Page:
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Digestive Diseases and Sciences

, Volume 60, Issue 8, pp 2509–2515 | Cite as

A Trial of Rectal Indomethacin to Prevent Post-ERCP Pancreatitis in Patients with Suspected Type 3 Sphincter of Oddi Dysfunction

  • Ali A. Siddiqui
  • Devi Patel
  • Jeremy Kaplan
  • Andrew H. Zabolotsky
  • David Loren
  • Thomas Kowalski
  • Saad S. Ghumman
  • Douglas G. Adler
  • Satish Munigal
  • Umar Hayat
  • Mohamad A. Eloubeidi
Original Article

Abstract

Background and Aim

Recent data have suggested that rectal indomethacin can also reduce the incidence of post-endoscopic retrograde cholangiopancreatography pancreatitis (PEP). The aim of this study was to determine whether prophylactic rectal indomethacin with PD stenting would reduce the incidence and severity of PEP compared to PD stenting alone in patients undergoing manometry for suspected SOD type 3.

Patients and Methods

A retrospective review of consecutive patients who underwent an ERCP with manometry for suspected SOD type 3 was performed. Patients were divided into two groups: (a) those who received a prophylactic PD stent (n = 285) and (b) those who received a prophylactic PD stent and a single dose of 100-mg indomethacin suppositories after ERCP (n = 57). The rate of PEP was compared between the two groups.

Results

The two patient groups were similar with regard to patient and procedure risk factors for PEP. Post-ERCP pancreatitis developed in 22 % patients. There was no significant difference in the incidence of PEP in the PD stent group compared to the PD stent and indomethacin group (23 vs. 18 %, respectively; p = 0.39). Moderate-to-severe pancreatitis developed in 21 (7 %) patients in the PD stent group compared to 5 (9 %) patients in the PD stent and indomethacin group (p = 0.78). Among patients with PEP, the median length of hospital stay was not significantly longer in the PD stent group compared to the PD stent and indomethacin group (6 vs. 4 days, respectively; p = 0.11).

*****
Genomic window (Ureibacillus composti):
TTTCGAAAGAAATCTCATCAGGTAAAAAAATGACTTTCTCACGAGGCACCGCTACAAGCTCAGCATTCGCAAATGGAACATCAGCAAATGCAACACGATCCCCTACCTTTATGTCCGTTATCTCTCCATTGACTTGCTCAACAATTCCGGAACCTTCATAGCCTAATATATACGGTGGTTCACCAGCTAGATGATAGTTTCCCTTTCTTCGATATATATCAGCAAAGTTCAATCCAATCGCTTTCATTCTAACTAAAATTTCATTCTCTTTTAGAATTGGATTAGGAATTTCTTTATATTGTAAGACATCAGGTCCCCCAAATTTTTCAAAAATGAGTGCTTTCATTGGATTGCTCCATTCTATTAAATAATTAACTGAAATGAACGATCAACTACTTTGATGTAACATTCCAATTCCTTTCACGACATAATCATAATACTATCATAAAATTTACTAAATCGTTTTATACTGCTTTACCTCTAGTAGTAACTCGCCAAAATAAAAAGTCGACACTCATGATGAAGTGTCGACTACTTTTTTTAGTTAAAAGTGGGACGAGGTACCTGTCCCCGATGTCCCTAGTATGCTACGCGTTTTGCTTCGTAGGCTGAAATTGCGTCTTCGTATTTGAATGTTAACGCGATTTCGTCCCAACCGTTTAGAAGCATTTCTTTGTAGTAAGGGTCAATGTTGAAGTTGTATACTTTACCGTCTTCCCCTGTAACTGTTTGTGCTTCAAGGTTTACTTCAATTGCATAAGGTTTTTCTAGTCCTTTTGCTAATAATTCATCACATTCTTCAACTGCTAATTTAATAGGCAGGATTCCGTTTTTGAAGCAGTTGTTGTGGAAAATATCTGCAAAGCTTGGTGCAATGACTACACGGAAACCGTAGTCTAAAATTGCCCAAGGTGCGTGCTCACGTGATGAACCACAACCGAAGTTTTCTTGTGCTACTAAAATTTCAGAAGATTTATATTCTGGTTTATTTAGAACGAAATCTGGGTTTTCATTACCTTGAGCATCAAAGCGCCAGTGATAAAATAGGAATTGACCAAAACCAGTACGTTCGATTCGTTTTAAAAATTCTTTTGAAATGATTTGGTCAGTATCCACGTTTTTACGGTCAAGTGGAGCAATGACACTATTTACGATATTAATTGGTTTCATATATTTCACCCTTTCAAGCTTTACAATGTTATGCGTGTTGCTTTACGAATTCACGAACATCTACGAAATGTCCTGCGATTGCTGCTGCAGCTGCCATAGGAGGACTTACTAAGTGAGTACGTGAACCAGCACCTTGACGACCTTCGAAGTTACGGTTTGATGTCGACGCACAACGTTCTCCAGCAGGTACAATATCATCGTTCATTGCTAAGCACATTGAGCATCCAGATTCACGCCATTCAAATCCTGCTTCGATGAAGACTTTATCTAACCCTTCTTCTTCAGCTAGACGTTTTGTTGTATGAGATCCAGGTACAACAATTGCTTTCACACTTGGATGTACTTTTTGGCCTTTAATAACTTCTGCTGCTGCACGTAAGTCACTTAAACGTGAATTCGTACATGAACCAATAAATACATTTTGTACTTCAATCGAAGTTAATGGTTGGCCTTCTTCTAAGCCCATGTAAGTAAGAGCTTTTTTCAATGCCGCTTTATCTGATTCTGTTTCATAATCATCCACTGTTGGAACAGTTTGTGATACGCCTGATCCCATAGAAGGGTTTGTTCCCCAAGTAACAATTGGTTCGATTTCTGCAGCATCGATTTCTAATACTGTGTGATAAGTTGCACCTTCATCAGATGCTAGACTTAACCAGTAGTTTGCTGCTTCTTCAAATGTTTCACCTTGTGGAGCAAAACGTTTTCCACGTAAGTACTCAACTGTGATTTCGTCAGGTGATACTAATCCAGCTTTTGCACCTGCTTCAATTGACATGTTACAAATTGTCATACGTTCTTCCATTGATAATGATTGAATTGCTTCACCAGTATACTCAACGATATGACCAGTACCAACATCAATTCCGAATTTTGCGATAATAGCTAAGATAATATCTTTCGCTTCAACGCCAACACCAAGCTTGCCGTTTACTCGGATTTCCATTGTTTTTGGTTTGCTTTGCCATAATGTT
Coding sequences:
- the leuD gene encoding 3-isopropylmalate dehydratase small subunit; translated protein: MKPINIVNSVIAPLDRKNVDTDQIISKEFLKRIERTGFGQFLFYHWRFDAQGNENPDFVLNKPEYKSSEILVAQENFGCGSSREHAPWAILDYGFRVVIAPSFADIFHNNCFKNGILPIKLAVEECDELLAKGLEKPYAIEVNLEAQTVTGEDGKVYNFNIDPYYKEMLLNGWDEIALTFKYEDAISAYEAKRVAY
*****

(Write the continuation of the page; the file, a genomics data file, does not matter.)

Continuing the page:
Conclusions

In patients with suspected SOD type 3, prophylactic rectally administered indomethacin with PD stenting was not observed to affect the incidence or severity of post-ERCP pancreatitis when compared to PD stenting alone.

Keywords

Acute pancreatitis Endoscopic retrograde cholangiopancreatography Indomethacin Sphincter of Oddi dysfunction 

Notes

Acknowledgments

This study was funded entirely through existing intramural funds and salary support.

Conflict of interest

None.

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Copyright information

© Springer Science+Business Media New York 2015

Authors and Affiliations

  • Ali A. Siddiqui
    • 1
  • Devi Patel
    • 1
  • Jeremy Kaplan
    • 1
  • Andrew H. Zabolotsky
    • 1
  • David Loren
    • 1
  • Thomas Kowalski
    • 1
  • Saad S. Ghumman
    • 1
  • Douglas G. Adler
    • 2
  • Satish Munigal
    • 3
  • Umar Hayat
    • 1
  • Mohamad A. Eloubeidi
    • 4
  1. 1.Division of Gastroenterology and Hepatology, Department of Internal MedicineThomas Jefferson University HospitalPhiladelphiaUSA
  2. 2.Division of Gastroenterology and Hepatology, Department of Internal MedicineUniversity of UtahSalt Lake CityUSA
  3. 3.Department of Internal MedicineWashington University School of MedicineSt. LouisUSA
  4. 4.Division of GastroenterologyNortheast Alabama Regional Medical CenterAnnistonUSA

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